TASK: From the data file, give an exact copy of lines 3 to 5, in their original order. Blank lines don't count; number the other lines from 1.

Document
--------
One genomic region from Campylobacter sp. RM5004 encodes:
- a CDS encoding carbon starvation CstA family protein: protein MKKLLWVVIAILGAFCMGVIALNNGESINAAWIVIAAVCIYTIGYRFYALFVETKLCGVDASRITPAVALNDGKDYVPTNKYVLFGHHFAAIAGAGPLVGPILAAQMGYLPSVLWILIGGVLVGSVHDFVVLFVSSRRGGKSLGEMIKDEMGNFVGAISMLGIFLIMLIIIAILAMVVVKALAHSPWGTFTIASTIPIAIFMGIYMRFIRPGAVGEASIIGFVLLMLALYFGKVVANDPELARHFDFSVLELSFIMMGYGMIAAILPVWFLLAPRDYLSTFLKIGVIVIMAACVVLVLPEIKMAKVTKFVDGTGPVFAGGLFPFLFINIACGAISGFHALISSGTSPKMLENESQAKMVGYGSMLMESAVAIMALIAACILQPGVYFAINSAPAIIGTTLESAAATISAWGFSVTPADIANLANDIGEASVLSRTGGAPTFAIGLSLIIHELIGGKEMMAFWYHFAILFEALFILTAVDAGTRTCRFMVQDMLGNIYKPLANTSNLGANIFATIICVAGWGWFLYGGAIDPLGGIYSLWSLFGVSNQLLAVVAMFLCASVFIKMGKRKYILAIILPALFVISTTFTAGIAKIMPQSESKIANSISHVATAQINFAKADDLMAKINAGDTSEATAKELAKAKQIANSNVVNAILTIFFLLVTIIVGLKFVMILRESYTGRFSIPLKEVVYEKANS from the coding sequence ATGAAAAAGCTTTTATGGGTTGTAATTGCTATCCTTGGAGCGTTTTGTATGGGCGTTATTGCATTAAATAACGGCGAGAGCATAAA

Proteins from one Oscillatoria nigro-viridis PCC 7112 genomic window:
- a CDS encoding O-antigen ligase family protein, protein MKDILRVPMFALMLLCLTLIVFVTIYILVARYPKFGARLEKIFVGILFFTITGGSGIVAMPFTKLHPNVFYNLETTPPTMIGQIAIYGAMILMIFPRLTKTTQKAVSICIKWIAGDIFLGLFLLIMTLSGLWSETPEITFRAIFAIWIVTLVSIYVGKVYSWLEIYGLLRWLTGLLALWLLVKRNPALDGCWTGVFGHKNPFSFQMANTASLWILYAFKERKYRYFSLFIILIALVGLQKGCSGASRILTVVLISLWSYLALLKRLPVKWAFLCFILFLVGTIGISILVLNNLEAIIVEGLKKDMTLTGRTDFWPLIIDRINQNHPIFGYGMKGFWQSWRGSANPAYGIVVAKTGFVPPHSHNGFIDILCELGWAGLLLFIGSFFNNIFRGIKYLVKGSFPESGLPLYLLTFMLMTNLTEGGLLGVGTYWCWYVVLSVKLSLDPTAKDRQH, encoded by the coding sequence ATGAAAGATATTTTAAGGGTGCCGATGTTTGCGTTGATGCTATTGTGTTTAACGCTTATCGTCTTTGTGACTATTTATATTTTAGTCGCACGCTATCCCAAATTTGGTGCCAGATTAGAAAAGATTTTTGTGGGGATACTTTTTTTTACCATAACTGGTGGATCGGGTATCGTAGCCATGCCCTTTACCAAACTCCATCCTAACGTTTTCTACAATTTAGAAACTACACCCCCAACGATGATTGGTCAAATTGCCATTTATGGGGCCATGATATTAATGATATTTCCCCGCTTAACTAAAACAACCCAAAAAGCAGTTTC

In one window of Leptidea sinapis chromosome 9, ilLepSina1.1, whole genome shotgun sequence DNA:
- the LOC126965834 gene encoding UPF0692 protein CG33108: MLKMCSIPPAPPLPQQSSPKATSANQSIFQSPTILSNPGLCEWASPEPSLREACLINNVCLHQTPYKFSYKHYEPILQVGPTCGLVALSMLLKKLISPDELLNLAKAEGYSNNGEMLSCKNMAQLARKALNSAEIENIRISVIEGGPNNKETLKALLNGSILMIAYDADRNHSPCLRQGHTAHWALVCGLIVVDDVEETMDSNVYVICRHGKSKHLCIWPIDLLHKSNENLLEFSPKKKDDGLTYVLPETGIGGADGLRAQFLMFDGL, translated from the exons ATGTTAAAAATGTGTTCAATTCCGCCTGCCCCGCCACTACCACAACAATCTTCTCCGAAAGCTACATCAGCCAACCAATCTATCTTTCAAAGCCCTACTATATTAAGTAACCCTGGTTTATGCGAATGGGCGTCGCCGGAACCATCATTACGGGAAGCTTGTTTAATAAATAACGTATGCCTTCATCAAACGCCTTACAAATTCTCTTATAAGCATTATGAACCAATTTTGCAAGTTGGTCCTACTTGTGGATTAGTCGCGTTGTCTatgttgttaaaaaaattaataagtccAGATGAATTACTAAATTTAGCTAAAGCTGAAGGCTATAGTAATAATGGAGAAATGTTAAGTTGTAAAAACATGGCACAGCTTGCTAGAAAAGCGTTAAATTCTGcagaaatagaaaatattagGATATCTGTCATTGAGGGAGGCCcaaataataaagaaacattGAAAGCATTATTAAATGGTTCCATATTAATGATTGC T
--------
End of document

Proteins from one Oscillatoria nigro-viridis PCC 7112 genomic window:
- a CDS encoding O-antigen ligase family protein, protein MKDILRVPMFALMLLCLTLIVFVTIYILVARYPKFGARLEKIFVGILFFTITGGSGIVAMPFTKLHPNVFYNLETTPPTMIGQIAIYGAMILMIFPRLTKTTQKAVSICIKWIAGDIFLGLFLLIMTLSGLWSETPEITFRAIFAIWIVTLVSIYVGKVYSWLEIYGLLRWLTGLLALWLLVKRNPALDGCWTGVFGHKNPFSFQMANTASLWILYAFKERKYRYFSLFIILIALVGLQKGCSGASRILTVVLISLWSYLALLKRLPVKWAFLCFILFLVGTIGISILVLNNLEAIIVEGLKKDMTLTGRTDFWPLIIDRINQNHPIFGYGMKGFWQSWRGSANPAYGIVVAKTGFVPPHSHNGFIDILCELGWAGLLLFIGSFFNNIFRGIKYLVKGSFPESGLPLYLLTFMLMTNLTEGGLLGVGTYWCWYVVLSVKLSLDPTAKDRQH, encoded by the coding sequence ATGAAAGATATTTTAAGGGTGCCGATGTTTGCGTTGATGCTATTGTGTTTAACGCTTATCGTCTTTGTGACTATTTATATTTTAGTCGCACGCTATCCCAAATTTGGTGCCAGATTAGAAAAGATTTTTGTGGGGATACTTTTTTTTACCATAACTGGTGGATCGGGTATCGTAGCCATGCCCTTTACCAAACTCCATCCTAACGTTTTCTACAATTTAGAAACTACACCCCCAACGATGATTGGTCAAATTGCCATTTATGGGGCCATGATATTAATGATATTTCCCCGCTTAACTAAAACAACCCAAAAAGCAGTTTC

In one window of Leptidea sinapis chromosome 9, ilLepSina1.1, whole genome shotgun sequence DNA: